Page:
beak:  English acquired beak via Old French bec from Latin beccus, which was probably borrowed from some Gaulish word (the original Latin word for ‘beak’ was rostrum). The Roman historian Suetonius (c. 69–140 AD) tells of one Antonius Primus, a native of Toulouse, who was nicknamed as a boy Beccus, ‘that is, hen’s beak’. The Old English term for ‘beak’ was bile ‘bill’. => soubriquet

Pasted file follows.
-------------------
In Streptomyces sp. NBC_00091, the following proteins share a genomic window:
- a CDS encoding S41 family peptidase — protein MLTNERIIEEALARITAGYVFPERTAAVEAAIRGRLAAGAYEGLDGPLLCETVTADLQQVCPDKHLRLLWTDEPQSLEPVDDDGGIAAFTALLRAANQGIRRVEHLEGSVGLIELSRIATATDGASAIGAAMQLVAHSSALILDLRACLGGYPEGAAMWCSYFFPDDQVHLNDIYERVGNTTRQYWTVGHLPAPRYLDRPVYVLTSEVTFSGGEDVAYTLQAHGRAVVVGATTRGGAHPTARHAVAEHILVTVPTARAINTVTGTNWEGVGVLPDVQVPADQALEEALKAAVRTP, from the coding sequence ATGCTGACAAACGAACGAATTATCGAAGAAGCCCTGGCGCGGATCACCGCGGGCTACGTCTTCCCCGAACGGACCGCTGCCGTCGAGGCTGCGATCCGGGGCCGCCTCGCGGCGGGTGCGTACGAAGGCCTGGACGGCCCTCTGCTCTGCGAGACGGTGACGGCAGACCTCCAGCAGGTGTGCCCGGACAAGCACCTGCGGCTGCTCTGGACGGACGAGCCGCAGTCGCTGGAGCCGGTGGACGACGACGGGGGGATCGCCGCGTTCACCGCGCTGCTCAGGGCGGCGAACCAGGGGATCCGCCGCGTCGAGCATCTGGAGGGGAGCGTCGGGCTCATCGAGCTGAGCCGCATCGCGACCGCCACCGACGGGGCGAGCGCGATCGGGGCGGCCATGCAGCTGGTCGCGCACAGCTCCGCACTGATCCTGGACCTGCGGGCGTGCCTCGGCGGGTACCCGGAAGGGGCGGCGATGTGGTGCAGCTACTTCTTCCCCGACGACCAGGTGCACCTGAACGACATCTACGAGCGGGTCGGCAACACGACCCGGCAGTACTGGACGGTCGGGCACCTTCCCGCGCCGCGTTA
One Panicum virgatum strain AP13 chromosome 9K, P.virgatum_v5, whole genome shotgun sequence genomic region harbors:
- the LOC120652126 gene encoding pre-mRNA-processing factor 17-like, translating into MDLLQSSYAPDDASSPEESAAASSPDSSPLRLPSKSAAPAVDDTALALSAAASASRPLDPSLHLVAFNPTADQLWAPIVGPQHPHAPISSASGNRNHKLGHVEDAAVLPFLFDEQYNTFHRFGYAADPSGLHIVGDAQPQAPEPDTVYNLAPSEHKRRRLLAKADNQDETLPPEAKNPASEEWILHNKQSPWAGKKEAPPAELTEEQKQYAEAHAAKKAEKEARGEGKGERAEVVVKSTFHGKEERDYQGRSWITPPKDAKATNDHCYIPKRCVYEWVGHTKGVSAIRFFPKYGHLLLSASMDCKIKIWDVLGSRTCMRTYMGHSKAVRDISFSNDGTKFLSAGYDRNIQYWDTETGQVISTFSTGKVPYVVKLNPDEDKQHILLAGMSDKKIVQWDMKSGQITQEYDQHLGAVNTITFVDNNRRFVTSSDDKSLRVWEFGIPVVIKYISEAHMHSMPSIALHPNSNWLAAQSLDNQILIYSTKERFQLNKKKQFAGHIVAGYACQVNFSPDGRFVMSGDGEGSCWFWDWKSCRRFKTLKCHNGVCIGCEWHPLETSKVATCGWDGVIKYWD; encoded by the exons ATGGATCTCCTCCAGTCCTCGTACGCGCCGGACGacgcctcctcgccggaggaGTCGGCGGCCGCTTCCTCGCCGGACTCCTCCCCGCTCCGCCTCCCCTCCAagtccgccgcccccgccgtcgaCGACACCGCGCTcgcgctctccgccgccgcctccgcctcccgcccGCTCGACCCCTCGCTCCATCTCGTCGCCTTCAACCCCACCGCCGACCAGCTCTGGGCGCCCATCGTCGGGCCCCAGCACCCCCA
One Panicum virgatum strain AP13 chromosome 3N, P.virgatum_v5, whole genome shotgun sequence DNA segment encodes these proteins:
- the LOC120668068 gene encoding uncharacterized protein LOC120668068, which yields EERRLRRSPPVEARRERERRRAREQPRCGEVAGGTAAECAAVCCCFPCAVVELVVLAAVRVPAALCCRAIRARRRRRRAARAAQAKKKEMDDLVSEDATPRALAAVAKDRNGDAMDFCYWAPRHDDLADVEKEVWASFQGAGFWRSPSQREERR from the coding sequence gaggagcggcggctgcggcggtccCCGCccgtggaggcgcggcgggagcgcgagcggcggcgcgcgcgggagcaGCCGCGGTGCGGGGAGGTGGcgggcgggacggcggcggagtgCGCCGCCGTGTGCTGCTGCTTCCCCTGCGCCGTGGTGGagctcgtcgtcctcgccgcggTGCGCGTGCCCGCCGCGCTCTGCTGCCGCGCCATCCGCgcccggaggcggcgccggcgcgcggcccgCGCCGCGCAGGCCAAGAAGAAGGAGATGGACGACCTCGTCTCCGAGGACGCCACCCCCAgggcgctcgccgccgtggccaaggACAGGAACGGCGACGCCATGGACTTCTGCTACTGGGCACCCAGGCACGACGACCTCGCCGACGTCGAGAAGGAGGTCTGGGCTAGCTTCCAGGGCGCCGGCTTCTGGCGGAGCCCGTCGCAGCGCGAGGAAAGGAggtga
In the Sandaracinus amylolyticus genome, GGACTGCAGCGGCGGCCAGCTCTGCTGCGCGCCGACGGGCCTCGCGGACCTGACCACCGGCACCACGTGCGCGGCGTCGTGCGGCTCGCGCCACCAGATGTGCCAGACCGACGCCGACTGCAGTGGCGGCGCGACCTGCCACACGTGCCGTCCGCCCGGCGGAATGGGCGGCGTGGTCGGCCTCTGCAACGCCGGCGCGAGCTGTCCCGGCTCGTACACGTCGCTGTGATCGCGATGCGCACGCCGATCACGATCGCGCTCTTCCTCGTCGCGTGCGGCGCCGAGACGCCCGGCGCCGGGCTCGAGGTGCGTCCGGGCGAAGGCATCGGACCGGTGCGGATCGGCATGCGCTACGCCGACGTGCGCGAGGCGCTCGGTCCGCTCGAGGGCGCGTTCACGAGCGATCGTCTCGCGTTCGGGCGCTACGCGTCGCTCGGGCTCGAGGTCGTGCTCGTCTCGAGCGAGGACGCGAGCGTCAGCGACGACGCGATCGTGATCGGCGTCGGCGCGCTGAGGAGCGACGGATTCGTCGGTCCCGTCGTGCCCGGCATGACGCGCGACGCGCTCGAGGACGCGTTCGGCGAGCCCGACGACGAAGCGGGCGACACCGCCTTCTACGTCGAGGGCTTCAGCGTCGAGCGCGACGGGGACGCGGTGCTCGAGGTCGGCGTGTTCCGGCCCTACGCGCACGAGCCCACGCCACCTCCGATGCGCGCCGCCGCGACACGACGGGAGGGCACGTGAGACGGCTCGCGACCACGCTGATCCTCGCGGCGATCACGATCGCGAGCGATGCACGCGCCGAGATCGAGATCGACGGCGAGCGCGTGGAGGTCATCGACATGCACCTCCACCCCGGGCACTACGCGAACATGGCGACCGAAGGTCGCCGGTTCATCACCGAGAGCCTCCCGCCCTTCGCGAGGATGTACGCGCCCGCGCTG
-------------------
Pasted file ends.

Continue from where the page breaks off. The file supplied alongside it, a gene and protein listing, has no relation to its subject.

mid-13c., "bird's bill," from Old French bec "beak," figuratively "mouth," also "tip or point of a nose, a lance, a ship, a shoe," from Latin beccus (source also of Italian becco, Spanish pico), said by Suetonius ("De vita Caesarum" 18) to be of Gaulish origin, perhaps from Gaulish beccus, possibly related to Celtic stem bacc- "hook." Or there may be a link in Old English becca "pickax, sharp end." Jocular sense of "human nose" is from 1854 (but also was used mid-15c. in the same sense).